Fighting epidemic Diseases 

This programme is aimed at protecting the country from introduced epidemic diseases, such as pulmonary tuberculosis, AIDS, salmonella, intestinal worms, hepatitis (B) and leprosy. Expatriates are not issued with residence visas unless given a clean bill of health by the relevant medical authorities. Fighting AIDs A special preventive programme to combat AIDs has been adopted since September 1984. AIDs tests are carried out in 16 laboratories throughout the country with about 5 million tests being conducted between 1985 and early 1999. The programme has been very successful in preventing the spread of AIDS.

Fighting Malaria 

A central administrative unit set up in Sharjah in 1972 to combat malaria has succeeded in reducing the disease spread rate to less than 1 per cent of the registered cases up to early 1999. More than 58,000 people were tested during 1998, of which 2,700 were carriers. As in the previous years, 99 per cent of positive cases came from abroad.

Expanded Immunisataion Programme 

Established in 1981 the programme to eradicate childhood communicable diseases, targeting children under five, started with immunization against tuberculosis, measles, diphtheria, polio, whooping cough and tetanus. In 1986 measles, mumps and rubella vaccines we re added to the list, followed by hepatitis B in 1991, and hemophilic influenza B (HIB) in March 1999. As a result of the programme, cases of measles dropped to less than 20 per 1,000 in 1998. A massive vaccination programme, targeting the over-sixes, is under way with the objective of making the UAE measles-free by the year 2002.Three other vaccines have also been added to the immunization programme, namely vaccines against meningitis, cholera and yellow fever, the latter for those leaving the country on holidays or business.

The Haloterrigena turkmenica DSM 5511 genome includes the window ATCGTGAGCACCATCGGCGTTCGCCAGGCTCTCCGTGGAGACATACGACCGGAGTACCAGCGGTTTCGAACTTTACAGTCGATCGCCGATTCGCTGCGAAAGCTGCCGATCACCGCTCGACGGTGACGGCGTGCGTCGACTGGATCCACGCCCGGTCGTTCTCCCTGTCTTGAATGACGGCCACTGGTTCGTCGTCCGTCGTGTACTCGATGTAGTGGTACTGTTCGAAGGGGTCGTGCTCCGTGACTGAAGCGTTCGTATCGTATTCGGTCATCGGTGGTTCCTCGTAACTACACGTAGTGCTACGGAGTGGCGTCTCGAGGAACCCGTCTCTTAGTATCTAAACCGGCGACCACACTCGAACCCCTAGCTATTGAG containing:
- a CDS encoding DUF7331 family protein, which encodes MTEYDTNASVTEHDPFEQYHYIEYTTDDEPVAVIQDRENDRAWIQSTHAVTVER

Polio Eradication Programme

The Ministry of Health has completed four anti-polio vaccination programmes, covering 250,000 patients annually and using about 1 million vaccines. The strategy has been a total success and the country has not had a reported case of polio since early 1993. The immunization programme against polio covered all children and students from the age of 9 months to 18 years (i.e. 750,000 from October 1998 to April 1999).

Maternity and Child Care 

Nine specialized centers, 95 clinics, four specialized maternity hospitals and 14 general hospitals provide medical services to women and children throughout the country and more than 97 per cent of births now take place in hospitals. This has helped greatly in reducing newborn mortality rates to 1 per 100,000 births, an achievement matching that of developed countries. Ninety-five per cent of pregnancies are checked regularly at the maternity, child care and medical centers. Post-natal services include checking infant growth, immunization, fighting hereditary diseases, early detection of cancer and encouraging breast feeding.

School Health 

The UAE is a regional pioneer with regard to school health. The school health services commenced in 1971 with only four physicians, two dentists and 30 nurses providing medical services to about 40,139 students in 129 schools. In 1986 the number of physicians rose to 83 with 14 dentists and 319 nurses. In 1996, with the expansion in  school health services, the number rose to 87 physicians, 22 dentists and 365 nurses  providing services to 295,000 students. T h e re are also plans to extend school services to private schools, which accommodate 195,000 students in 388 schools. During the academic year 1997–98 the number of students visiting school health clinics reached 250,000.

Health Education